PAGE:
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01 March 2011

Sharing our Master's happiness through good stewardship

Sharing our Master's happiness through good stewardship

While the reality of cuts makes for narrow horizons, we need a Christian imagination that gives an impulse to the alternative economics of God's kingdom. Jesus' parable of the talents in Matthew 25:14-30 feeds our imaginative capacity and has the potential to shape business, economy, community life and our households. For this parable does not merely concern the wise investment of money. It has a wider agenda. Reading the parable allegorically, Jesus' teaching concerns faithful stewardship of all that is entrusted to us, the reward of which is the prospect of sharing in our Master's happiness.

When reflecting on faithful stewardship that is rooted in godly character, we do well to delve into the original calling to fulfill the creational mandate and live out a vision for the good of the community (Jeremiah 29:7). Genesis 1-2 is a foundational text for human flourishing. It concerns stewardship which causes us to live wisely within the world. God placed mankind in the Garden of Eden to work it and take care of it. The role contains two elements - to realise its potential and to nurture it. Interestingly, both these aspects are about stewardship that embraces the production of an increase for the master (the owner) and a caring for the resources entrusted to us.

The principle can also be seen at a community level in the Jubilee principles in Leviticus and Deuteronomy. The land, once distributed among the tribes and families, is worked and some do economically better than others. The care and sustainability aspect is seen in the exercise of the forgiveness of debts and the freeing of slaves. This includes the provision to get them started on their own and the return of the land to the original families in the 50th year, the Jubilee year. The good of the community is paramount. Economic gain cannot be allowed to trump the primacy of relationship and community.

This is about essential health, being like our Father in heaven. The idea that it is more blessed to give than receive, as Jesus teaches (Acts 20:35), is perpetually true. The Bible contains a developing vision of a generous resourcing community. Generosity and creativity reflect God's character. Those who reflect His image into the world are those who are "rich in good deeds, generous and willing to share" (1Titus 6:18). Generosity is transformational both for the giver and the recipient. So the exhortation might be: "Be generous. It changes lives (yours first)."

We all share in the grace of both giving and receiving, as Paul teaches the community in 2 Corinthians 8:14. In this beautiful equality, relationship and community are paramount: a community empowered by the demonstration of sincere love in the grace of giving. We are stewards not only of all we have but all we are. We are to give ourselves first (2 Corinthians 8:5). It is classic 'whole life discipleship' stuff.

A new landscape

The recent BBC 2 series Age of the Do-Gooders featured 19th century Christians in the public square;entrepreneurs, politicians, medics and others whose faith was core to their vocation for the good of the community.We draw upon a rich tradition of fellow believers who envisioned a new landscape for society. Whether we are disciples in business, politics, arts, media, education, healthcare, sports, IT, or elsewhere, we are called to live wisely in the discernment of our vocation. Proverbs teaches us that the practice of wisdom generates blessedness, riches, peace - in other words, shalom, happiness (Proverbs 3:13-14). Wisdom is needed to be genuinely human.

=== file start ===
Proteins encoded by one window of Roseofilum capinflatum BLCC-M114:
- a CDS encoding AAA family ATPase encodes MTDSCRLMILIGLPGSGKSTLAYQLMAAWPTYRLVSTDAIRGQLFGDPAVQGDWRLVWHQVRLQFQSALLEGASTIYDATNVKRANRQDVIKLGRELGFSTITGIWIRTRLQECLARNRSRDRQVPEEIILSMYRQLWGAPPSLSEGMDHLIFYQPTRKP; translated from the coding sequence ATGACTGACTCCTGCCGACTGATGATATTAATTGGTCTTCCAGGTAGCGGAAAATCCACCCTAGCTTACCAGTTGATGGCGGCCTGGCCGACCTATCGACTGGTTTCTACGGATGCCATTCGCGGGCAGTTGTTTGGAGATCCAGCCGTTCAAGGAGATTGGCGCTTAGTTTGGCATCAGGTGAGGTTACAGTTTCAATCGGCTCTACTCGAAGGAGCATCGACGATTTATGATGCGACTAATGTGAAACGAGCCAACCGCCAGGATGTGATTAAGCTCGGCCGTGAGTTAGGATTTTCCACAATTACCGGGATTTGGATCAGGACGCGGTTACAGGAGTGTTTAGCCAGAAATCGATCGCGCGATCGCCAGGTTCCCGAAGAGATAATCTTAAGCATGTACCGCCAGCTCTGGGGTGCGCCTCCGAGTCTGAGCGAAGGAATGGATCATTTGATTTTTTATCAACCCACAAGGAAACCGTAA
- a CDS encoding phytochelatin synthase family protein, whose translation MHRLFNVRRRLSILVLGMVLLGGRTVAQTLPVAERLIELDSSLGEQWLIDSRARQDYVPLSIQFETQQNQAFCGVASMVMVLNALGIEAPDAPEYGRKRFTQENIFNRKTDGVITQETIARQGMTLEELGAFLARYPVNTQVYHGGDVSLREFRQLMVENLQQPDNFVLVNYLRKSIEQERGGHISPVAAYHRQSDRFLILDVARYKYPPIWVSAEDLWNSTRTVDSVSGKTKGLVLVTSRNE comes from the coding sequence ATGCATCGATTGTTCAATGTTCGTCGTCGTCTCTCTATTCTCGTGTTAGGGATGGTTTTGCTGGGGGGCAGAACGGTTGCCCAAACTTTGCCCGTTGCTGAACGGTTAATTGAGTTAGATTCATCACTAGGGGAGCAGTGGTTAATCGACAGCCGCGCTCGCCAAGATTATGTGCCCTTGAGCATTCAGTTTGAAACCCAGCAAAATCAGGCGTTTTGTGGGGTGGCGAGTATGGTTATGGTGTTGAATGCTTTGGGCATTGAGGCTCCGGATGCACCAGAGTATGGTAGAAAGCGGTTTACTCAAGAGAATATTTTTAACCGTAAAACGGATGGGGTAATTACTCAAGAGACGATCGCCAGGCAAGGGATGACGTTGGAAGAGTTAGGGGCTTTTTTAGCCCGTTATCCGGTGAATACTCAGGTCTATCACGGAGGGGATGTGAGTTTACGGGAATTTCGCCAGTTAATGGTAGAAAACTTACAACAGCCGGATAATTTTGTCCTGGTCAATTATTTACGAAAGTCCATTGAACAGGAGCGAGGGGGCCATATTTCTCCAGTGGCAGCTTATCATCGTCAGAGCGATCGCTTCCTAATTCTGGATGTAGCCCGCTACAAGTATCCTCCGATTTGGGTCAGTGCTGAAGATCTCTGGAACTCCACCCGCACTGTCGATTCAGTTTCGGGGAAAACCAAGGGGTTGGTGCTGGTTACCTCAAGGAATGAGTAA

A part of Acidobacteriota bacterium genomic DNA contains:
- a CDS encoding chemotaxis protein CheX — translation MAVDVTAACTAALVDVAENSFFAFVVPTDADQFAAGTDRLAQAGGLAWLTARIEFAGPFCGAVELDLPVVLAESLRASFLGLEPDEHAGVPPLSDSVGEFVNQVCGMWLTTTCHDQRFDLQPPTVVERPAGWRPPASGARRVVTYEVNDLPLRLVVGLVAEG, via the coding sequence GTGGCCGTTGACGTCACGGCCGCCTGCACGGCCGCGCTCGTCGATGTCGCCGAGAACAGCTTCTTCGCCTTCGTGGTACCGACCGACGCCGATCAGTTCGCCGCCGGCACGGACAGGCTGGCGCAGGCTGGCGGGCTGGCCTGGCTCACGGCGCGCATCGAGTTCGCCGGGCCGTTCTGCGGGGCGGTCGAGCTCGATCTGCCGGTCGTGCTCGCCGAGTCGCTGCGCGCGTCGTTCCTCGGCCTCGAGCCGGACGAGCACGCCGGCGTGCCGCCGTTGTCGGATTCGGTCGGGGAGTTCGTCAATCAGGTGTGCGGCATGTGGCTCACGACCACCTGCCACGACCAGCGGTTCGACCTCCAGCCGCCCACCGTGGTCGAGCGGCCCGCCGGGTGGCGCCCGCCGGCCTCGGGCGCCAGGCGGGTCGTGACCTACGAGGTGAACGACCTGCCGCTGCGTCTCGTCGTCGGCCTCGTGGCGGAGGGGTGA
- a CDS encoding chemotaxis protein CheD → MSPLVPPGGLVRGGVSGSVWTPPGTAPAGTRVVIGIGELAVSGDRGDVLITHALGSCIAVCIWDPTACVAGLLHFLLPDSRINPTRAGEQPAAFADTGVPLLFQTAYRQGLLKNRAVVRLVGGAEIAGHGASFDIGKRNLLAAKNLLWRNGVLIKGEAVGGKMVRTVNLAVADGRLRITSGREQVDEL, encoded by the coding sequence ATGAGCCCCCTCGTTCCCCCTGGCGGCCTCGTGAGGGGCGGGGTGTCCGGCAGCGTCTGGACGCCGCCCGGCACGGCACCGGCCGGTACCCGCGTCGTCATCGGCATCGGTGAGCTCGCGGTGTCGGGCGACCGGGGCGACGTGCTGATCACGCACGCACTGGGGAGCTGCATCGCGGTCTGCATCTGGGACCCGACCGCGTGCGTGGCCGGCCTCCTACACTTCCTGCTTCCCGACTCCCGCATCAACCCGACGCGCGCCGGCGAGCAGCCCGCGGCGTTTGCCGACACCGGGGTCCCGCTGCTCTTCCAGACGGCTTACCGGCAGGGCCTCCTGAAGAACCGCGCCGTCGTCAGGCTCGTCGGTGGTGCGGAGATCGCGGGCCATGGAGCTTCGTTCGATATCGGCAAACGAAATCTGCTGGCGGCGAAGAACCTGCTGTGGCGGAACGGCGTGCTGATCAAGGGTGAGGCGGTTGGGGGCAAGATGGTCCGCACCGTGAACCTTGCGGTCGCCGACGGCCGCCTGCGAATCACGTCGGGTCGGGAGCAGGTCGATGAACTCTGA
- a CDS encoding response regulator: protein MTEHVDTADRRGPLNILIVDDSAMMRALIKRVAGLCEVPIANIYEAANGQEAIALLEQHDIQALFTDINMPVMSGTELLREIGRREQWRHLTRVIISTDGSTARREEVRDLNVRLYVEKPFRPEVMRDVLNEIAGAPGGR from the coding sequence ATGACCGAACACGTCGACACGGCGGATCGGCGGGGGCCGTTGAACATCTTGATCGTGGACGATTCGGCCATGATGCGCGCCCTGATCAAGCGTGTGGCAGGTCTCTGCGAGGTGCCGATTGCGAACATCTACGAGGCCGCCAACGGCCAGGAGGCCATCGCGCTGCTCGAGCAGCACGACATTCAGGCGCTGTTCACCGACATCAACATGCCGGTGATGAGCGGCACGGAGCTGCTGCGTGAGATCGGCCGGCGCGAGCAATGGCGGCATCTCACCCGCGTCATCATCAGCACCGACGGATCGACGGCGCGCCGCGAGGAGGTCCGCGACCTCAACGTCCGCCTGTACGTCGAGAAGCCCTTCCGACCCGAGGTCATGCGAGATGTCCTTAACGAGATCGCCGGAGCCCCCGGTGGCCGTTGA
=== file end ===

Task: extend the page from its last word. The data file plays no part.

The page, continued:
Richard Hays writes in The Moral Vision of the New Testament that the aim of Jesus' parables is to instil godly fear and motivate us to do God's will while we have the opportunity: "The New Testament writers are not concerned merely with how individuals might seek eternal life; rather, they are concerned with how the Church as a whole might embody the economics of the Kingdom of God." Contemporary examples in the Christian community are numerous: academics and practitioners who develop business models on the basis of rethinking capitalism; the media entrepreneur who includes a proportion of employees from marginalised sections of society; the community which enables the poor to express their artistic gifting and celebrate beauty.

Matthew's parable of the talents is part of a larger section which emphasises the need to be ready for the coming of the Son of Man (24:37- 25:46). Moral behaviour, including making imaginative use of the resources entrusted to us, is directly and repeatedly connected to the invitation to eternal life (25:46). Faithful stewardship entails work, risk, and imagination. As Peter Heslam writes in his excellent booklet Transforming Capitalism, the two trustworthy servants receive a commendation and an invitation into God's shalom economy. They receive a greater responsibility and are invited to come and share their master's happiness. Matthew places our faithful stewardship in an eternal light, the rays of which already illuminate our lives.

We are challenged to live generously and take creative risks in an age of austerity. An age to aspire to a different kind of riches, to develop society with a greater compassion and to serve the common good with all the talents entrusted to us. As God's people we, in this way, foreshadow God's healing transformation of the world.


Marijke Hoek writing in conjunction with David Jones, Ambassador and Consultant with Stewardship: stewardship.org.uk

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